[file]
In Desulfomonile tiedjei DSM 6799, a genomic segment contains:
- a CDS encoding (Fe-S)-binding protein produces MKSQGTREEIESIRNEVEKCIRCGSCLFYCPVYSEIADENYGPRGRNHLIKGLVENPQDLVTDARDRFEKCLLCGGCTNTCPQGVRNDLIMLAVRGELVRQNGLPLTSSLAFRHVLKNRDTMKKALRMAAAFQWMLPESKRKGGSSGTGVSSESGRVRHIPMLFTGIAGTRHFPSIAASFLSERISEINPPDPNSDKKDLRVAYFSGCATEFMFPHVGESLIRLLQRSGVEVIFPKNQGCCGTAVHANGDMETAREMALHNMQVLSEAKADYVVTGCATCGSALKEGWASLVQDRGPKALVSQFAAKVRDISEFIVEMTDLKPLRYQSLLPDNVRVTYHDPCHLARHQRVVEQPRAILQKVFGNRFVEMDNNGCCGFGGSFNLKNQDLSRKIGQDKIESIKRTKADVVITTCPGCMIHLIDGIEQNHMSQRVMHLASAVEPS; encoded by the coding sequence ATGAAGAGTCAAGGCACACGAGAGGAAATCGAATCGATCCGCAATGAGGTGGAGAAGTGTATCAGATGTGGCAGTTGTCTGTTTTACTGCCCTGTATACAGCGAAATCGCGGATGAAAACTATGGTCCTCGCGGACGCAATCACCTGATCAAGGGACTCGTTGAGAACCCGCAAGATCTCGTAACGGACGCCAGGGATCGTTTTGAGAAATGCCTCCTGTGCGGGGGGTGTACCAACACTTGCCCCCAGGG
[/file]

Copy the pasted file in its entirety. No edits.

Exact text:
In Desulfomonile tiedjei DSM 6799, a genomic segment contains:
- a CDS encoding (Fe-S)-binding protein produces MKSQGTREEIESIRNEVEKCIRCGSCLFYCPVYSEIADENYGPRGRNHLIKGLVENPQDLVTDARDRFEKCLLCGGCTNTCPQGVRNDLIMLAVRGELVRQNGLPLTSSLAFRHVLKNRDTMKKALRMAAAFQWMLPESKRKGGSSGTGVSSESGRVRHIPMLFTGIAGTRHFPSIAASFLSERISEINPPDPNSDKKDLRVAYFSGCATEFMFPHVGESLIRLLQRSGVEVIFPKNQGCCGTAVHANGDMETAREMALHNMQVLSEAKADYVVTGCATCGSALKEGWASLVQDRGPKALVSQFAAKVRDISEFIVEMTDLKPLRYQSLLPDNVRVTYHDPCHLARHQRVVEQPRAILQKVFGNRFVEMDNNGCCGFGGSFNLKNQDLSRKIGQDKIESIKRTKADVVITTCPGCMIHLIDGIEQNHMSQRVMHLASAVEPS; encoded by the coding sequence ATGAAGAGTCAAGGCACACGAGAGGAAATCGAATCGATCCGCAATGAGGTGGAGAAGTGTATCAGATGTGGCAGTTGTCTGTTTTACTGCCCTGTATACAGCGAAATCGCGGATGAAAACTATGGTCCTCGCGGACGCAATCACCTGATCAAGGGACTCGTTGAGAACCCGCAAGATCTCGTAACGGACGCCAGGGATCGTTTTGAGAAATGCCTCCTGTGCGGGGGGTGTACCAACACTTGCCCCCAGGG